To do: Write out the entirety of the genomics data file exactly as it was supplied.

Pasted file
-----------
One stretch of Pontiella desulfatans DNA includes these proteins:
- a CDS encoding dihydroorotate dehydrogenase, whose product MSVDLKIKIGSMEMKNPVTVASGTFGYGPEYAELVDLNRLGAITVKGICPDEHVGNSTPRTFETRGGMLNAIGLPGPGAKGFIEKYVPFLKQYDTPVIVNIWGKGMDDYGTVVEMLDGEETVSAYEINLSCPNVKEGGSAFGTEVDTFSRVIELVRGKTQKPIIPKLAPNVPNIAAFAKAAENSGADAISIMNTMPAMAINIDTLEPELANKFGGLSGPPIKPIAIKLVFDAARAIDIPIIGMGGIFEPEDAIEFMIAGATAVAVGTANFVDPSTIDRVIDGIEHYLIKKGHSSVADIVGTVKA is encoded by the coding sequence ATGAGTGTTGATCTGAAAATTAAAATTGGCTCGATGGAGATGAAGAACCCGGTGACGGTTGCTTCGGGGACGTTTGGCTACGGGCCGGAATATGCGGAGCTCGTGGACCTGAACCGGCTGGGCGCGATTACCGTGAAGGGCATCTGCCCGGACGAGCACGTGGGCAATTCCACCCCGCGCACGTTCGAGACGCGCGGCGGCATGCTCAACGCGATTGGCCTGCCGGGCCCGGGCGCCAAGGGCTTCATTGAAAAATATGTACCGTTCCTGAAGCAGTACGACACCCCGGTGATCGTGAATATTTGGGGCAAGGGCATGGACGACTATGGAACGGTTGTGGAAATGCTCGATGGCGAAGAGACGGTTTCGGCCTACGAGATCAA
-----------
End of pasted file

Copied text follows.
One stretch of Pontiella desulfatans DNA includes these proteins:
- a CDS encoding dihydroorotate dehydrogenase, whose product MSVDLKIKIGSMEMKNPVTVASGTFGYGPEYAELVDLNRLGAITVKGICPDEHVGNSTPRTFETRGGMLNAIGLPGPGAKGFIEKYVPFLKQYDTPVIVNIWGKGMDDYGTVVEMLDGEETVSAYEINLSCPNVKEGGSAFGTEVDTFSRVIELVRGKTQKPIIPKLAPNVPNIAAFAKAAENSGADAISIMNTMPAMAINIDTLEPELANKFGGLSGPPIKPIAIKLVFDAARAIDIPIIGMGGIFEPEDAIEFMIAGATAVAVGTANFVDPSTIDRVIDGIEHYLIKKGHSSVADIVGTVKA is encoded by the coding sequence ATGAGTGTTGATCTGAAAATTAAAATTGGCTCGATGGAGATGAAGAACCCGGTGACGGTTGCTTCGGGGACGTTTGGCTACGGGCCGGAATATGCGGAGCTCGTGGACCTGAACCGGCTGGGCGCGATTACCGTGAAGGGCATCTGCCCGGACGAGCACGTGGGCAATTCCACCCCGCGCACGTTCGAGACGCGCGGCGGCATGCTCAACGCGATTGGCCTGCCGGGCCCGGGCGCCAAGGGCTTCATTGAAAAATATGTACCGTTCCTGAAGCAGTACGACACCCCGGTGATCGTGAATATTTGGGGCAAGGGCATGGACGACTATGGAACGGTTGTGGAAATGCTCGATGGCGAAGAGACGGTTTCGGCCTACGAGATCAA